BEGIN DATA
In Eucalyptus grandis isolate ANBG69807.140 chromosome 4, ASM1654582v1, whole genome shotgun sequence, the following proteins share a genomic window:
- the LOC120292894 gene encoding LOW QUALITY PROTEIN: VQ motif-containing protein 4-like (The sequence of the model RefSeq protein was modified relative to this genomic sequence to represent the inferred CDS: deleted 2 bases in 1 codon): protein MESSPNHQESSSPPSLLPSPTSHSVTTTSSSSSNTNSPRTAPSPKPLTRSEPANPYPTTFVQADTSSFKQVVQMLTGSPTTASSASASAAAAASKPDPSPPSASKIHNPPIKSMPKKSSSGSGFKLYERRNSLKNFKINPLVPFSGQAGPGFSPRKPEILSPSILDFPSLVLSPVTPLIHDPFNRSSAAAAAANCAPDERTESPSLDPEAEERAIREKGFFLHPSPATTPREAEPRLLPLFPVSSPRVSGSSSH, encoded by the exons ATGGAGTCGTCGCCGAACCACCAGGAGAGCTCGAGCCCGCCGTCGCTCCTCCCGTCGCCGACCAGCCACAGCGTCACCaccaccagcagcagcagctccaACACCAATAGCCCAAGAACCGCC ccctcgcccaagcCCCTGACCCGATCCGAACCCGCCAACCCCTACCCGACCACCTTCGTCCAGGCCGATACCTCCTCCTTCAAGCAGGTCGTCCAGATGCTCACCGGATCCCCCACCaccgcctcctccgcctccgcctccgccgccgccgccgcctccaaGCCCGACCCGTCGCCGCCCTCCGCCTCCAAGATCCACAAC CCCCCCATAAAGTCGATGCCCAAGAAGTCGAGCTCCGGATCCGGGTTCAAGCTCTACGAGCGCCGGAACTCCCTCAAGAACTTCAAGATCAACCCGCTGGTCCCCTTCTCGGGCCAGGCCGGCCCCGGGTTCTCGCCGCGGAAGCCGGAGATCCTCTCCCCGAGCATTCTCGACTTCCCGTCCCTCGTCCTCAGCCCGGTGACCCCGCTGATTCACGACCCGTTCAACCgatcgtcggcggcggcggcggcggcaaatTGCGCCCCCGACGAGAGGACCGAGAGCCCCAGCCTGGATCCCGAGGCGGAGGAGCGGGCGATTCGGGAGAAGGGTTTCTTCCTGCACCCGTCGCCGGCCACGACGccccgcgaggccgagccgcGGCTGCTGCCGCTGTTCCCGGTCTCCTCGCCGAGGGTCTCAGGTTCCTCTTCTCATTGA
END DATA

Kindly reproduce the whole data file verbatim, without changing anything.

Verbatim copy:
In Eucalyptus grandis isolate ANBG69807.140 chromosome 4, ASM1654582v1, whole genome shotgun sequence, the following proteins share a genomic window:
- the LOC120292894 gene encoding LOW QUALITY PROTEIN: VQ motif-containing protein 4-like (The sequence of the model RefSeq protein was modified relative to this genomic sequence to represent the inferred CDS: deleted 2 bases in 1 codon): protein MESSPNHQESSSPPSLLPSPTSHSVTTTSSSSSNTNSPRTAPSPKPLTRSEPANPYPTTFVQADTSSFKQVVQMLTGSPTTASSASASAAAAASKPDPSPPSASKIHNPPIKSMPKKSSSGSGFKLYERRNSLKNFKINPLVPFSGQAGPGFSPRKPEILSPSILDFPSLVLSPVTPLIHDPFNRSSAAAAAANCAPDERTESPSLDPEAEERAIREKGFFLHPSPATTPREAEPRLLPLFPVSSPRVSGSSSH, encoded by the exons ATGGAGTCGTCGCCGAACCACCAGGAGAGCTCGAGCCCGCCGTCGCTCCTCCCGTCGCCGACCAGCCACAGCGTCACCaccaccagcagcagcagctccaACACCAATAGCCCAAGAACCGCC ccctcgcccaagcCCCTGACCCGATCCGAACCCGCCAACCCCTACCCGACCACCTTCGTCCAGGCCGATACCTCCTCCTTCAAGCAGGTCGTCCAGATGCTCACCGGATCCCCCACCaccgcctcctccgcctccgcctccgccgccgccgccgcctccaaGCCCGACCCGTCGCCGCCCTCCGCCTCCAAGATCCACAAC CCCCCCATAAAGTCGATGCCCAAGAAGTCGAGCTCCGGATCCGGGTTCAAGCTCTACGAGCGCCGGAACTCCCTCAAGAACTTCAAGATCAACCCGCTGGTCCCCTTCTCGGGCCAGGCCGGCCCCGGGTTCTCGCCGCGGAAGCCGGAGATCCTCTCCCCGAGCATTCTCGACTTCCCGTCCCTCGTCCTCAGCCCGGTGACCCCGCTGATTCACGACCCGTTCAACCgatcgtcggcggcggcggcggcggcaaatTGCGCCCCCGACGAGAGGACCGAGAGCCCCAGCCTGGATCCCGAGGCGGAGGAGCGGGCGATTCGGGAGAAGGGTTTCTTCCTGCACCCGTCGCCGGCCACGACGccccgcgaggccgagccgcGGCTGCTGCCGCTGTTCCCGGTCTCCTCGCCGAGGGTCTCAGGTTCCTCTTCTCATTGA